The Washington Times - May 13, 2008, 03:38PM
The lack of confidence in the momentum and direction of the IT marketplace has spread from small businesses to medium-sized firms, according to the latest reading of the CDW IT Monitor, a bi-monthly indicator of sentiment in the U.S. IT industry.\ \ \ The overall CDW IT Monitor index dropped one point to 72, compared to February’s reading of 73. In the medium business segment, the IT Growth Monitor, a sub-index measuring anticipated investment in IT, dropped seven points from February and posted a reading of 70. Additionally, 21 percent of medium size businesses expect to hire IT staff in the next six months, down 10 percentage points from two months ago.\ \ \ “There is a hesitancy on the part of IT decision makers to invest heavily in new staff or infrastructure in a volatile economic environment,” said CDW Vice President Mark Gambill, the company’s executive responsible for market insights. “This trend was first noticeable in the small business sector in the previous IT Monitor two months ago, and now the uncertainty is spreading to medium size businesses.”\ \ \ The CDW IT Monitor is based on an online survey of at least 1000 IT decision makers from businesses of all sizes and all sectors of government. Data breakdowns for all corporate and government segments are available at\ \ \ The previous CDW IT Monitor in February revealed a definitive gap between the small business sector and medium and large businesses with regard to confidence and prospects for growth. In the small business sector, the IT Growth Monitor registered at 51, compared to 77 for mid-size and 80 for large businesses.\ \ \ In contrast to the small and medium business sectors, the April IT Growth Monitor for large businesses remained steady at 80.\ \ \ “In the case of large businesses, many budgets have already been approved, and there is less volatility at the onset of changes in the economy,” said Gambill. “However, if economic conditions continue to weaken, it will be interesting to see how this trend develops as we approach the second half of the year.”\ \ \ While prospects for growth in IT investment have declined, the value that decision makers place on IT and its role within the organization remained steady. Eighty-two percent of overall IT decision makers (including 88 percent of medium size businesses) believe that IT is effective in helping to achieve the company’s mission and goals. Additionally, the IT Value Monitor, which measures the perceived value of IT, registered a score of 76 — unchanged from the February 2008 IT Monitor.\ \ \ “Even in the midst of an economic downturn, the perceived value technology brings to an organization stayed strong,” said Gambill. “It’s also important to remember that not all IT spending has stopped. There’s a barbell effect in which organizations are likely moving forward with investments at the ends of the IT spectrum. Projects such as large enterprise migration or small equipment replacement might be moving forward while mid-sized investments that are not absolutely necessary are being placed on hold until economic conditions improve.”\ \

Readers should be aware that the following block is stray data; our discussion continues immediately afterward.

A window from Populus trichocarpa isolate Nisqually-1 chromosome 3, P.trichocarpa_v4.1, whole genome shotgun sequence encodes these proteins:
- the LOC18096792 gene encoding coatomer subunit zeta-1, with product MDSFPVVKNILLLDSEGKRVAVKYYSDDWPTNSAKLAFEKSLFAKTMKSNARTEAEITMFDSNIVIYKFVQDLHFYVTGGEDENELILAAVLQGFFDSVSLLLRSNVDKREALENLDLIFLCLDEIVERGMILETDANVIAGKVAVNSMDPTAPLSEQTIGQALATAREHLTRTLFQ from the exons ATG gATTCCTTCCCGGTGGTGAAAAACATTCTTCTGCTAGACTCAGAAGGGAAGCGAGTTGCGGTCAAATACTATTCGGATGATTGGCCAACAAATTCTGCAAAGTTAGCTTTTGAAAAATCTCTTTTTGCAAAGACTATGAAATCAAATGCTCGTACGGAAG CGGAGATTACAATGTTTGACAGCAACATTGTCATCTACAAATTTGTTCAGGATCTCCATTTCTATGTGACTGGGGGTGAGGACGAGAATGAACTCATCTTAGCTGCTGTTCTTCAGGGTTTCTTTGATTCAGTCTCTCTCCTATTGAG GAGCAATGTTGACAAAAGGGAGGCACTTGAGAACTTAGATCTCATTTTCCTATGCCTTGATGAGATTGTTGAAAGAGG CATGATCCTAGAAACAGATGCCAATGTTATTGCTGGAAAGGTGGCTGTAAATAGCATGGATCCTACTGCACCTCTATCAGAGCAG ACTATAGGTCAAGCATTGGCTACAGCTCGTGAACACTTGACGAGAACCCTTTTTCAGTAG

• Fewer than half (45 percent) of small businesses see IT investment as helping their bottom line, down seven percentage points from December 2007.\
  • One in five companies (20 percent) report IT problems that disrupted customer needs on at least six days in the last six months, up from 14 percent in December 2007 and 16 percent in February 2008.\
  • Medium size businesses registered a four point decline in the overall Monitor reading, from 77 in February 2008 to 73 in April\
  • One in six (17 percent) of government organizations expect decreasing IT budgets over the next six months, and 8 percent expect to reduce staff.
  • Forty percent of government organizations are planning on increasing their IT budgets in the next six months compared to 45 percent in February.\
  • Fifteen percent of government organizations are planning on hiring additional IT staff in the next six months compared to 16 percent in February.\
  • Fifty-five percent of government organizations had two or more days of IT outages that disrupted the needs of clientele.

    — Mark Kellner, The Washington Times